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Cagle rounds up controversial cartoons about the VT shootings

Over on Daryl Cagle’s blog, he’s posted the more controversial cartoons about the Virginia Tech shootings as well as the many gripes about them (scroll down). The two cartoons that are creating the most ruckus are Milt Priggee’s drawing of the letters “VT” drawn out in bodies as well as Rob Roger’s usage of imagery from the iconic and Pulitzer Prize winning photo of the Kent State shootings back in 1970.

Rob defends the use of the imagery:

I realized when I drew the cartoon that this might be a problematic image to use because it is so closely associated with the quelling of an anti-war protest. The Virginia Tech shooting has nothing to do with war or protesters, but it has now become the largest campus shooting tragedy in our history. The largest campus shooting up to this point was at the University of Texas in 1966. It is more closely aligned with Virginia Tech, but there is not one indelible image that comes to mind with the Texas shooting. I hope readers of my cartoon can look past the war context of the photo and focus on the emotional context.

Apparently some people couldn’t.

Community Comments

#1 Norm Feuti
April/19/2007
@ 8:13 am

I don’t have anything to say about the cartoons.

My only observation on the matter is that I think the way society and the media over-analyze these disturbed individuals into postmortem celebrities only serves to drive the next guy with a sick fantasy to be even more dramatic.

Is it any wonder these types of events keep happening when we never fail to give the perpetrators the fame and attention they knew they would get?

#2 Rich
April/19/2007
@ 11:41 am

Amen Norm. I terms of the cartoons … the seemed to have received the feedback they deserved in my opinion.

#3 JeffM
April/20/2007
@ 12:21 pm

Cagle was the one that immediately used white male hicks sitting in trees insinuating the snipers were white Christian NRA, 2nd Amendment lovers, when the DC sniper shootings were happening. But when Malvo and Muhammad were caught, and being 100% opposite of what Cagle was trying to imply, he and the others leftist cartoonist went silent. Why? Don’t want to upset Muslims? Yeah I know. Christians are easy targets because we don’t riot and call for the heads of cartoonist.

#4 DT
April/20/2007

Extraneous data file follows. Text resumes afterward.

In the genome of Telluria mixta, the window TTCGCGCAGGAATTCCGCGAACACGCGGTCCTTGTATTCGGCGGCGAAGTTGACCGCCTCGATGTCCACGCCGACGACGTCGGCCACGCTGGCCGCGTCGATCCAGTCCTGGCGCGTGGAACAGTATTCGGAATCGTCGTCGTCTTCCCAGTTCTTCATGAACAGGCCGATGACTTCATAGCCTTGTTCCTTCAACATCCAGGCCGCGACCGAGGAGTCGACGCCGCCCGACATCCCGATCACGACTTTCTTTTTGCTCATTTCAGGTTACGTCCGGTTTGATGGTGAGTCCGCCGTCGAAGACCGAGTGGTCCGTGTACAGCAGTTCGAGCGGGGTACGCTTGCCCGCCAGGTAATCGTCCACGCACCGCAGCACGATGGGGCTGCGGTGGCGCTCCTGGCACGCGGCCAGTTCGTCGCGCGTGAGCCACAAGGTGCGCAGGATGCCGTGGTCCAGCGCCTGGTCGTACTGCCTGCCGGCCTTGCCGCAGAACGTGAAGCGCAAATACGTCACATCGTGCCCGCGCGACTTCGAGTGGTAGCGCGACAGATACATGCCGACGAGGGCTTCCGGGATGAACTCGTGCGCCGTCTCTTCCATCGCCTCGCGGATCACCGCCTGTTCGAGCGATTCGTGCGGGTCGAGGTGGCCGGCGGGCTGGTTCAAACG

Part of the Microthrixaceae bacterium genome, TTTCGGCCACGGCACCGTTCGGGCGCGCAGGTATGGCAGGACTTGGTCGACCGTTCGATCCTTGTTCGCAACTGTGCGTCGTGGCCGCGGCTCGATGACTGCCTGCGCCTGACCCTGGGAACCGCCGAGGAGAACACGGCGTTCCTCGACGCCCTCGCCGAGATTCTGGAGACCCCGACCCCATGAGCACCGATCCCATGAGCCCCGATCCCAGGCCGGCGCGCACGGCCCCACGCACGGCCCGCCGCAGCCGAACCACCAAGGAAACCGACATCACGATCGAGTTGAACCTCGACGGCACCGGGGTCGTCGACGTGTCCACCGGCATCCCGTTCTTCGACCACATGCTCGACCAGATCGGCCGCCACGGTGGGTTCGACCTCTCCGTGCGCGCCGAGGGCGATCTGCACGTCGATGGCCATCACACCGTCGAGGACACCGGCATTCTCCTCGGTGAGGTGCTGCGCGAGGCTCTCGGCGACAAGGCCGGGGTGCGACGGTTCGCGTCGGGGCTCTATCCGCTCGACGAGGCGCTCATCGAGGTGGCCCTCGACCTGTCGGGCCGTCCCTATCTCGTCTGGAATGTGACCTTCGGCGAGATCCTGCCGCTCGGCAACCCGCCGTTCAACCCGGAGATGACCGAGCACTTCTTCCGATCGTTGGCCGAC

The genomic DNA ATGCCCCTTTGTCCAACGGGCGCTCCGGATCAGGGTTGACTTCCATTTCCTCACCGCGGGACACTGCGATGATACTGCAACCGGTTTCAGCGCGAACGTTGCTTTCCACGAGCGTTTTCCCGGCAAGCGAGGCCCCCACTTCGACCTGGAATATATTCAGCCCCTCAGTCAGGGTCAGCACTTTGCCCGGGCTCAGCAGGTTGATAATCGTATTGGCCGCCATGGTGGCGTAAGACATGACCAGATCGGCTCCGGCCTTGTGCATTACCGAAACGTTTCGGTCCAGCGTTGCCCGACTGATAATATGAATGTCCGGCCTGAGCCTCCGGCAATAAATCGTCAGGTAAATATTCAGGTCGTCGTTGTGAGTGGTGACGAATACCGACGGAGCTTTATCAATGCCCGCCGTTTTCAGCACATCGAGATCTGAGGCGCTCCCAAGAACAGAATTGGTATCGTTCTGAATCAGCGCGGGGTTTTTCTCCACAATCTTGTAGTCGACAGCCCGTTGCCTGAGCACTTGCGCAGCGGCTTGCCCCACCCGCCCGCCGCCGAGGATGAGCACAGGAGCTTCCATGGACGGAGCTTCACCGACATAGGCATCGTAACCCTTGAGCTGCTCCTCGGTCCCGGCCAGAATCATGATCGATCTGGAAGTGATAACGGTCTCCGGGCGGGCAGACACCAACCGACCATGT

@ 1:52 pm

It is a sad commentary on the editorial cartoonist themselves as well as the profession when they try to parlay a tragedy of this magnitude into some kind of personal notoriety by purposefully depicting imagery that can only inflict pain…how mightier the pen, which requires no permit at all

#5 Chris
April/21/2007
@ 10:34 am

The VT massacre was an horrible tragedy. My condolences to the families of the victims.
I agree with Norm that the real disgusting thing about this is how these psychos that kill all these people (Cho Seung-Hui here, or those Columbine gunmen) are turned into celebrities and pored over after their death by the media. If anyone should be glorified, it should be the victims. Just last night I was watching TV and there was a “News at 11” flash which promised more about this killer. This is horrible and I think it says something about our society that people are so fascinated by this.

On the cartoons: The “VT in dead bodies” one is disgusting and inappropriate. I can understand his intent, but I can’t believe that they published this so soon after the massacre. The “Bush and handguns” one tries to put a political angle on the subject, but honestly, there shouldn’t be a political angle here. The “Kent State = VT” cartoon was more sensitive, but I agree that it implies that the government was involved in the tragedy. As for Cagle’s own cartoons in response to the shootings, I agree wholeheartedly with the sentiment of the two that criticize the media having a field day with it. I’m sure that the cartoon he drew — showing two men saying, “There’s no way we could’ve prevented this” in front of Cho painting in huge letters, “STOP ME” — will be very controversial.

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